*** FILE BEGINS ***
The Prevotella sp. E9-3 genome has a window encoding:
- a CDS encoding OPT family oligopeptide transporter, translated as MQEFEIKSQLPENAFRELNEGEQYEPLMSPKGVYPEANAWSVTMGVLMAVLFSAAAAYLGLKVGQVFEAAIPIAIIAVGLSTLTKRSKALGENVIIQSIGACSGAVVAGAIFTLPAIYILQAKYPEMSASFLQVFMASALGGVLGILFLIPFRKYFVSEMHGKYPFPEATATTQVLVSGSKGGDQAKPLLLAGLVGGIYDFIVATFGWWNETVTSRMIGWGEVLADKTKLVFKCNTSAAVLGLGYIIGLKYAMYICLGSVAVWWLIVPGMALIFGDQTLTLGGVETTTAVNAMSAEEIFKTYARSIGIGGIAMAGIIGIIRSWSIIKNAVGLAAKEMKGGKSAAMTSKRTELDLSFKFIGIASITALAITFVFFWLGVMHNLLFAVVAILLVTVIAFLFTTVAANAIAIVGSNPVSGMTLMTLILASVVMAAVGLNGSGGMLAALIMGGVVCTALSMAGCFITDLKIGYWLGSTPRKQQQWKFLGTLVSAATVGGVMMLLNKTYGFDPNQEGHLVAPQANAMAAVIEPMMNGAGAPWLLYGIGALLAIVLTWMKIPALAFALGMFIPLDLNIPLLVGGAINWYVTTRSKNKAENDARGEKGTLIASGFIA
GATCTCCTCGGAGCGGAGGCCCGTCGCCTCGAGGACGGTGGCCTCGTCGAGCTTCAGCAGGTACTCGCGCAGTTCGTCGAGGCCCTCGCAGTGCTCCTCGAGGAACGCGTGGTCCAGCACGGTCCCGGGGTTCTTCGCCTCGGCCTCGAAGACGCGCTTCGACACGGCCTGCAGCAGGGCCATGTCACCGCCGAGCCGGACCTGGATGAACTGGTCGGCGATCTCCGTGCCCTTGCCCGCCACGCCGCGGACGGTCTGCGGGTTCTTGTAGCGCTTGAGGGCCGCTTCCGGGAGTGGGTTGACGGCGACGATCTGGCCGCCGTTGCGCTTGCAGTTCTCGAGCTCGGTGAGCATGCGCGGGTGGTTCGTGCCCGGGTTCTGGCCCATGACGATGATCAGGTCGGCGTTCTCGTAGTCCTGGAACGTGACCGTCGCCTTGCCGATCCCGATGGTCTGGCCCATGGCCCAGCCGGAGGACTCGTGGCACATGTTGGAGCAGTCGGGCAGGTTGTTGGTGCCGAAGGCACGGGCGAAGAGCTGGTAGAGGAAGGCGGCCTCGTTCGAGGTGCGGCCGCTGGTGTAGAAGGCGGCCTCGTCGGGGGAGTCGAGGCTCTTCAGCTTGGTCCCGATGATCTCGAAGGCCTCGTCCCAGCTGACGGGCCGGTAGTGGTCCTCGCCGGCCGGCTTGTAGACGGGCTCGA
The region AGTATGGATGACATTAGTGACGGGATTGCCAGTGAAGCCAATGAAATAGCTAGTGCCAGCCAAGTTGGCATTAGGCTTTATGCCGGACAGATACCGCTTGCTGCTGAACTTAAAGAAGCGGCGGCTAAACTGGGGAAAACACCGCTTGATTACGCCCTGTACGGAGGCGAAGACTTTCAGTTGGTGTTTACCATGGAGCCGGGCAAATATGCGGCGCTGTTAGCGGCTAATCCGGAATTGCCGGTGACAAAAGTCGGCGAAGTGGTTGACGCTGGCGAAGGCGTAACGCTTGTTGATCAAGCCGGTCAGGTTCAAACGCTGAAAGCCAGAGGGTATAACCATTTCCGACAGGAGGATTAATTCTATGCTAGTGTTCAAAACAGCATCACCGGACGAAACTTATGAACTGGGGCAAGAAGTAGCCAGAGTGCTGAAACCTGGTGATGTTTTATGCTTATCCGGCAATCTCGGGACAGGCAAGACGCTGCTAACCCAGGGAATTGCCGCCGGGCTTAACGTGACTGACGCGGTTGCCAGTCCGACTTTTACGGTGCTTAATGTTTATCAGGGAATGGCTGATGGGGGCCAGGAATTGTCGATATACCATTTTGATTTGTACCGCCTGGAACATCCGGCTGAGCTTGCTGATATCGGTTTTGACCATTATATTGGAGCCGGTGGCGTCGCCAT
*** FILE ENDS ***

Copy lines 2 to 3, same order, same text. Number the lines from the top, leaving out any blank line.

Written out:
- a CDS encoding OPT family oligopeptide transporter, translated as MQEFEIKSQLPENAFRELNEGEQYEPLMSPKGVYPEANAWSVTMGVLMAVLFSAAAAYLGLKVGQVFEAAIPIAIIAVGLSTLTKRSKALGENVIIQSIGACSGAVVAGAIFTLPAIYILQAKYPEMSASFLQVFMASALGGVLGILFLIPFRKYFVSEMHGKYPFPEATATTQVLVSGSKGGDQAKPLLLAGLVGGIYDFIVATFGWWNETVTSRMIGWGEVLADKTKLVFKCNTSAAVLGLGYIIGLKYAMYICLGSVAVWWLIVPGMALIFGDQTLTLGGVETTTAVNAMSAEEIFKTYARSIGIGGIAMAGIIGIIRSWSIIKNAVGLAAKEMKGGKSAAMTSKRTELDLSFKFIGIASITALAITFVFFWLGVMHNLLFAVVAILLVTVIAFLFTTVAANAIAIVGSNPVSGMTLMTLILASVVMAAVGLNGSGGMLAALIMGGVVCTALSMAGCFITDLKIGYWLGSTPRKQQQWKFLGTLVSAATVGGVMMLLNKTYGFDPNQEGHLVAPQANAMAAVIEPMMNGAGAPWLLYGIGALLAIVLTWMKIPALAFALGMFIPLDLNIPLLVGGAINWYVTTRSKNKAENDARGEKGTLIASGFIA
GATCTCCTCGGAGCGGAGGCCCGTCGCCTCGAGGACGGTGGCCTCGTCGAGCTTCAGCAGGTACTCGCGCAGTTCGTCGAGGCCCTCGCAGTGCTCCTCGAGGAACGCGTGGTCCAGCACGGTCCCGGGGTTCTTCGCCTCGGCCTCGAAGACGCGCTTCGACACGGCCTGCAGCAGGGCCATGTCACCGCCGAGCCGGACCTGGATGAACTGGTCGGCGATCTCCGTGCCCTTGCCCGCCACGCCGCGGACGGTCTGCGGGTTCTTGTAGCGCTTGAGGGCCGCTTCCGGGAGTGGGTTGACGGCGACGATCTGGCCGCCGTTGCGCTTGCAGTTCTCGAGCTCGGTGAGCATGCGCGGGTGGTTCGTGCCCGGGTTCTGGCCCATGACGATGATCAGGTCGGCGTTCTCGTAGTCCTGGAACGTGACCGTCGCCTTGCCGATCCCGATGGTCTGGCCCATGGCCCAGCCGGAGGACTCGTGGCACATGTTGGAGCAGTCGGGCAGGTTGTTGGTGCCGAAGGCACGGGCGAAGAGCTGGTAGAGGAAGGCGGCCTCGTTCGAGGTGCGGCCGCTGGTGTAGAAGGCGGCCTCGTCGGGGGAGTCGAGGCTCTTCAGCTTGGTCCCGATGATCTCGAAGGCCTCGTCCCAGCTGACGGGCCGGTAGTGGTCCTCGCCGGCCGGCTTGTAGACGGGCTCGA